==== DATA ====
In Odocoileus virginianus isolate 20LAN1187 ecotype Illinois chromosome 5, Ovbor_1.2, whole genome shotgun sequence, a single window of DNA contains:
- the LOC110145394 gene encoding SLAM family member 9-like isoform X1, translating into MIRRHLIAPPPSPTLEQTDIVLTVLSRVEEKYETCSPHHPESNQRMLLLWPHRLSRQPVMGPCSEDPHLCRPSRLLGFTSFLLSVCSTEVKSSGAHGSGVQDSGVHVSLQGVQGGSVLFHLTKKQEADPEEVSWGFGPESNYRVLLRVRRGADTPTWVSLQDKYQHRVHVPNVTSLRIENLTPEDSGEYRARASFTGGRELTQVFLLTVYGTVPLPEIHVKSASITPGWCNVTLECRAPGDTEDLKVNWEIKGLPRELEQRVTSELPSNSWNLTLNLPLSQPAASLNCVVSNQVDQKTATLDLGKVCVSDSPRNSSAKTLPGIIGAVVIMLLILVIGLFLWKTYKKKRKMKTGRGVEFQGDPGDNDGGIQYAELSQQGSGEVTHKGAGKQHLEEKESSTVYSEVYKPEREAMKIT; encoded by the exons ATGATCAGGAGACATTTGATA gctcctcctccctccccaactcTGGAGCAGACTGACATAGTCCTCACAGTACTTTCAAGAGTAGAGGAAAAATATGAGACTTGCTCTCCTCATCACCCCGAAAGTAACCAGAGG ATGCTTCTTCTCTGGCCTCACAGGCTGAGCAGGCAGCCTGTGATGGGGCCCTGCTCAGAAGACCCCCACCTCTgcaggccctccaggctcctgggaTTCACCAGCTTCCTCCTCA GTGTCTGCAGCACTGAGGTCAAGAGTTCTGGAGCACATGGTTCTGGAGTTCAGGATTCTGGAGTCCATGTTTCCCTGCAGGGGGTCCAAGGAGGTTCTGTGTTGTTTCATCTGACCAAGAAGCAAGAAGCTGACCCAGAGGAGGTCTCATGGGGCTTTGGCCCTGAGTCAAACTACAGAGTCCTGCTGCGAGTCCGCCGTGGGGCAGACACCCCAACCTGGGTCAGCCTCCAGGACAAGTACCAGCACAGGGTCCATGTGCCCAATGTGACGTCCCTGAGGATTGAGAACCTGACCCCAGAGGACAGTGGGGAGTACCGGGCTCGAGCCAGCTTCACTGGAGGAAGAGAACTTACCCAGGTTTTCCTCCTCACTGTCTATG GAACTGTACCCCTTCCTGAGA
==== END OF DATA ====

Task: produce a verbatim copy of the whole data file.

In Odocoileus virginianus isolate 20LAN1187 ecotype Illinois chromosome 5, Ovbor_1.2, whole genome shotgun sequence, a single window of DNA contains:
- the LOC110145394 gene encoding SLAM family member 9-like isoform X1, translating into MIRRHLIAPPPSPTLEQTDIVLTVLSRVEEKYETCSPHHPESNQRMLLLWPHRLSRQPVMGPCSEDPHLCRPSRLLGFTSFLLSVCSTEVKSSGAHGSGVQDSGVHVSLQGVQGGSVLFHLTKKQEADPEEVSWGFGPESNYRVLLRVRRGADTPTWVSLQDKYQHRVHVPNVTSLRIENLTPEDSGEYRARASFTGGRELTQVFLLTVYGTVPLPEIHVKSASITPGWCNVTLECRAPGDTEDLKVNWEIKGLPRELEQRVTSELPSNSWNLTLNLPLSQPAASLNCVVSNQVDQKTATLDLGKVCVSDSPRNSSAKTLPGIIGAVVIMLLILVIGLFLWKTYKKKRKMKTGRGVEFQGDPGDNDGGIQYAELSQQGSGEVTHKGAGKQHLEEKESSTVYSEVYKPEREAMKIT; encoded by the exons ATGATCAGGAGACATTTGATA gctcctcctccctccccaactcTGGAGCAGACTGACATAGTCCTCACAGTACTTTCAAGAGTAGAGGAAAAATATGAGACTTGCTCTCCTCATCACCCCGAAAGTAACCAGAGG ATGCTTCTTCTCTGGCCTCACAGGCTGAGCAGGCAGCCTGTGATGGGGCCCTGCTCAGAAGACCCCCACCTCTgcaggccctccaggctcctgggaTTCACCAGCTTCCTCCTCA GTGTCTGCAGCACTGAGGTCAAGAGTTCTGGAGCACATGGTTCTGGAGTTCAGGATTCTGGAGTCCATGTTTCCCTGCAGGGGGTCCAAGGAGGTTCTGTGTTGTTTCATCTGACCAAGAAGCAAGAAGCTGACCCAGAGGAGGTCTCATGGGGCTTTGGCCCTGAGTCAAACTACAGAGTCCTGCTGCGAGTCCGCCGTGGGGCAGACACCCCAACCTGGGTCAGCCTCCAGGACAAGTACCAGCACAGGGTCCATGTGCCCAATGTGACGTCCCTGAGGATTGAGAACCTGACCCCAGAGGACAGTGGGGAGTACCGGGCTCGAGCCAGCTTCACTGGAGGAAGAGAACTTACCCAGGTTTTCCTCCTCACTGTCTATG GAACTGTACCCCTTCCTGAGA